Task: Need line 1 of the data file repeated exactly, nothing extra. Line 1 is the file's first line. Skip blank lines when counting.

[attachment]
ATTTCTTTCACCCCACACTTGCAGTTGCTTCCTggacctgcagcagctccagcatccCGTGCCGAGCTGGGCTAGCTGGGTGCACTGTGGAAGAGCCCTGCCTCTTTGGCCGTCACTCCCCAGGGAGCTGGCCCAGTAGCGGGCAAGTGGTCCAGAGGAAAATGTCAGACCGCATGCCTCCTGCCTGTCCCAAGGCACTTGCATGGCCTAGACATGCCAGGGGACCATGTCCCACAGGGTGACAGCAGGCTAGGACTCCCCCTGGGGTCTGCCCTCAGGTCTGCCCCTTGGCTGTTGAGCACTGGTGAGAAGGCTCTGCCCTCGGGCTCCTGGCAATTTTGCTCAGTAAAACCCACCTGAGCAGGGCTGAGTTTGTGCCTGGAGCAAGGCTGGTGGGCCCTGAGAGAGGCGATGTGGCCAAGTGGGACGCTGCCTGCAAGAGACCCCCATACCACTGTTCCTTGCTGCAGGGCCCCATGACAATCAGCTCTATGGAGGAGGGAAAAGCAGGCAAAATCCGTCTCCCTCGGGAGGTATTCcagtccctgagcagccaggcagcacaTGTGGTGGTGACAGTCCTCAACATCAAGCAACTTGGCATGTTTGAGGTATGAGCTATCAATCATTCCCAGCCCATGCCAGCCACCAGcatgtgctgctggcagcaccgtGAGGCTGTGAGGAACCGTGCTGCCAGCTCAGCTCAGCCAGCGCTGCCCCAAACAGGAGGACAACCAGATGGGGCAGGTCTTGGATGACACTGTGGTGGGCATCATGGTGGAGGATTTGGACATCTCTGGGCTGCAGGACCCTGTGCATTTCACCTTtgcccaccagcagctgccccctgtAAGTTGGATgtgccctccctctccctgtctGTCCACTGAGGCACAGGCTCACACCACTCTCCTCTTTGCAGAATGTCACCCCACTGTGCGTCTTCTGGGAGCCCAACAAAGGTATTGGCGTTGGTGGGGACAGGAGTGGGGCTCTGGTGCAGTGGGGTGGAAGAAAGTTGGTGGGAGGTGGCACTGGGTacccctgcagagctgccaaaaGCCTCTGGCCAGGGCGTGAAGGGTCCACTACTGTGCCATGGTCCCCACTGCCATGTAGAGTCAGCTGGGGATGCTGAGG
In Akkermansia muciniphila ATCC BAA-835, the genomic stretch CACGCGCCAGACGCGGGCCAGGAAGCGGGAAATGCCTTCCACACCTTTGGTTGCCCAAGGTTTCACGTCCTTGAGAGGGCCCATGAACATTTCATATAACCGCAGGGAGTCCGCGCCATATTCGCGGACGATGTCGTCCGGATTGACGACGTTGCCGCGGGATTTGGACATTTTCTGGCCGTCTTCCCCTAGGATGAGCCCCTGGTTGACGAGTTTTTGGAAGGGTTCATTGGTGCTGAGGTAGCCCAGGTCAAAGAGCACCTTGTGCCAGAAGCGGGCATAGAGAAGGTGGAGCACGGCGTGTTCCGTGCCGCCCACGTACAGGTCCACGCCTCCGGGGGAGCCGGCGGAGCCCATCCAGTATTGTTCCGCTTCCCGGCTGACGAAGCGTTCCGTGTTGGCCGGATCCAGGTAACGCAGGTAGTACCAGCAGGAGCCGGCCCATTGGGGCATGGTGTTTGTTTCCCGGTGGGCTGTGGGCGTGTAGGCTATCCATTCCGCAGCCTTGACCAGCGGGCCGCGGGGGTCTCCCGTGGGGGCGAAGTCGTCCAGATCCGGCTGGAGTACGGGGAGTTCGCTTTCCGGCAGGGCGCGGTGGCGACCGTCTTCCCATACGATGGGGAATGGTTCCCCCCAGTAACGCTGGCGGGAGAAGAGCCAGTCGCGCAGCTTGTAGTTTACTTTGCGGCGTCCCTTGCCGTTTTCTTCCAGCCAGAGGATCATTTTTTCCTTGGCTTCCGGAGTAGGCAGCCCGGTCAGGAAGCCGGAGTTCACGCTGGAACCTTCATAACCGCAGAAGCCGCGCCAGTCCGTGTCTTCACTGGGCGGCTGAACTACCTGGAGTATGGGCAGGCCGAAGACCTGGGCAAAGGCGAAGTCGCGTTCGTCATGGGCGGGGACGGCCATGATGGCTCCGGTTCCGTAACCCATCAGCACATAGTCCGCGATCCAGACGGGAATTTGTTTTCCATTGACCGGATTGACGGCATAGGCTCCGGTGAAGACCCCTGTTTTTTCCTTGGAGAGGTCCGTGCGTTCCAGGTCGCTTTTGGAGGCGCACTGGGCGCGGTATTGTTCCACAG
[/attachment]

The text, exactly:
ATTTCTTTCACCCCACACTTGCAGTTGCTTCCTggacctgcagcagctccagcatccCGTGCCGAGCTGGGCTAGCTGGGTGCACTGTGGAAGAGCCCTGCCTCTTTGGCCGTCACTCCCCAGGGAGCTGGCCCAGTAGCGGGCAAGTGGTCCAGAGGAAAATGTCAGACCGCATGCCTCCTGCCTGTCCCAAGGCACTTGCATGGCCTAGACATGCCAGGGGACCATGTCCCACAGGGTGACAGCAGGCTAGGACTCCCCCTGGGGTCTGCCCTCAGGTCTGCCCCTTGGCTGTTGAGCACTGGTGAGAAGGCTCTGCCCTCGGGCTCCTGGCAATTTTGCTCAGTAAAACCCACCTGAGCAGGGCTGAGTTTGTGCCTGGAGCAAGGCTGGTGGGCCCTGAGAGAGGCGATGTGGCCAAGTGGGACGCTGCCTGCAAGAGACCCCCATACCACTGTTCCTTGCTGCAGGGCCCCATGACAATCAGCTCTATGGAGGAGGGAAAAGCAGGCAAAATCCGTCTCCCTCGGGAGGTATTCcagtccctgagcagccaggcagcacaTGTGGTGGTGACAGTCCTCAACATCAAGCAACTTGGCATGTTTGAGGTATGAGCTATCAATCATTCCCAGCCCATGCCAGCCACCAGcatgtgctgctggcagcaccgtGAGGCTGTGAGGAACCGTGCTGCCAGCTCAGCTCAGCCAGCGCTGCCCCAAACAGGAGGACAACCAGATGGGGCAGGTCTTGGATGACACTGTGGTGGGCATCATGGTGGAGGATTTGGACATCTCTGGGCTGCAGGACCCTGTGCATTTCACCTTtgcccaccagcagctgccccctgtAAGTTGGATgtgccctccctctccctgtctGTCCACTGAGGCACAGGCTCACACCACTCTCCTCTTTGCAGAATGTCACCCCACTGTGCGTCTTCTGGGAGCCCAACAAAGGTATTGGCGTTGGTGGGGACAGGAGTGGGGCTCTGGTGCAGTGGGGTGGAAGAAAGTTGGTGGGAGGTGGCACTGGGTacccctgcagagctgccaaaaGCCTCTGGCCAGGGCGTGAAGGGTCCACTACTGTGCCATGGTCCCCACTGCCATGTAGAGTCAGCTGGGGATGCTGAGG